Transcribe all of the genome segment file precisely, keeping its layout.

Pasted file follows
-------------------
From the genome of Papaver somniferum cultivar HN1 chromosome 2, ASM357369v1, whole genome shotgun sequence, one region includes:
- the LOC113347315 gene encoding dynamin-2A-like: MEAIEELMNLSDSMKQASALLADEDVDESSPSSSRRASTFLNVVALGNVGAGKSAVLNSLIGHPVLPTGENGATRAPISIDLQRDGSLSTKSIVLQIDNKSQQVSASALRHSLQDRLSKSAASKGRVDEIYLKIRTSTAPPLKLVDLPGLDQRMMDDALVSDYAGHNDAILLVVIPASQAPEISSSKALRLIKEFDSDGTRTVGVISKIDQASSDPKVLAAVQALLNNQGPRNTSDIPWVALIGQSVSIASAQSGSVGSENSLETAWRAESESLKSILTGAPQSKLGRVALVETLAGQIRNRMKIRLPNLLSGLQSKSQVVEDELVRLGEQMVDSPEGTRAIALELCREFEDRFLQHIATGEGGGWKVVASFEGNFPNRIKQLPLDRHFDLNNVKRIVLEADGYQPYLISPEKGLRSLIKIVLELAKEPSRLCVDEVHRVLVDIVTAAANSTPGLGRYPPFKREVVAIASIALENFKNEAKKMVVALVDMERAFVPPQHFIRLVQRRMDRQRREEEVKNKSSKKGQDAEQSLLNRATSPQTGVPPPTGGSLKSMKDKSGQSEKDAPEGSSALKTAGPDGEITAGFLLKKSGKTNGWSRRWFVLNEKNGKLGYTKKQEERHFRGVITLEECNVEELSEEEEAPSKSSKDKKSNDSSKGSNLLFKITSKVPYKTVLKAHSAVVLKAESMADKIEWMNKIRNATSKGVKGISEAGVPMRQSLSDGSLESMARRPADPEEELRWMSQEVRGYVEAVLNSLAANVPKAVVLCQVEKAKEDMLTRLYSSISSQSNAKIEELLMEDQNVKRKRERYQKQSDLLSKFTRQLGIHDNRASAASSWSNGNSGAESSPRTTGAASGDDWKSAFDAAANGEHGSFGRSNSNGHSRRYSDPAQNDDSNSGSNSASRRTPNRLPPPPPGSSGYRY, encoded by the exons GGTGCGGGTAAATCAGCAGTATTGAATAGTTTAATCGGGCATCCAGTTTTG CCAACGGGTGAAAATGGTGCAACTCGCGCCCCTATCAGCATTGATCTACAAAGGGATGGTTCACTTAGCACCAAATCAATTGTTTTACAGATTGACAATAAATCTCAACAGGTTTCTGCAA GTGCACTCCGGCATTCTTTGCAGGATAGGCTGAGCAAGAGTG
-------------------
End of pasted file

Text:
From the genome of Papaver somniferum cultivar HN1 chromosome 2, ASM357369v1, whole genome shotgun sequence, one region includes:
- the LOC113347315 gene encoding dynamin-2A-like: MEAIEELMNLSDSMKQASALLADEDVDESSPSSSRRASTFLNVVALGNVGAGKSAVLNSLIGHPVLPTGENGATRAPISIDLQRDGSLSTKSIVLQIDNKSQQVSASALRHSLQDRLSKSAASKGRVDEIYLKIRTSTAPPLKLVDLPGLDQRMMDDALVSDYAGHNDAILLVVIPASQAPEISSSKALRLIKEFDSDGTRTVGVISKIDQASSDPKVLAAVQALLNNQGPRNTSDIPWVALIGQSVSIASAQSGSVGSENSLETAWRAESESLKSILTGAPQSKLGRVALVETLAGQIRNRMKIRLPNLLSGLQSKSQVVEDELVRLGEQMVDSPEGTRAIALELCREFEDRFLQHIATGEGGGWKVVASFEGNFPNRIKQLPLDRHFDLNNVKRIVLEADGYQPYLISPEKGLRSLIKIVLELAKEPSRLCVDEVHRVLVDIVTAAANSTPGLGRYPPFKREVVAIASIALENFKNEAKKMVVALVDMERAFVPPQHFIRLVQRRMDRQRREEEVKNKSSKKGQDAEQSLLNRATSPQTGVPPPTGGSLKSMKDKSGQSEKDAPEGSSALKTAGPDGEITAGFLLKKSGKTNGWSRRWFVLNEKNGKLGYTKKQEERHFRGVITLEECNVEELSEEEEAPSKSSKDKKSNDSSKGSNLLFKITSKVPYKTVLKAHSAVVLKAESMADKIEWMNKIRNATSKGVKGISEAGVPMRQSLSDGSLESMARRPADPEEELRWMSQEVRGYVEAVLNSLAANVPKAVVLCQVEKAKEDMLTRLYSSISSQSNAKIEELLMEDQNVKRKRERYQKQSDLLSKFTRQLGIHDNRASAASSWSNGNSGAESSPRTTGAASGDDWKSAFDAAANGEHGSFGRSNSNGHSRRYSDPAQNDDSNSGSNSASRRTPNRLPPPPPGSSGYRY, encoded by the exons GGTGCGGGTAAATCAGCAGTATTGAATAGTTTAATCGGGCATCCAGTTTTG CCAACGGGTGAAAATGGTGCAACTCGCGCCCCTATCAGCATTGATCTACAAAGGGATGGTTCACTTAGCACCAAATCAATTGTTTTACAGATTGACAATAAATCTCAACAGGTTTCTGCAA GTGCACTCCGGCATTCTTTGCAGGATAGGCTGAGCAAGAGTG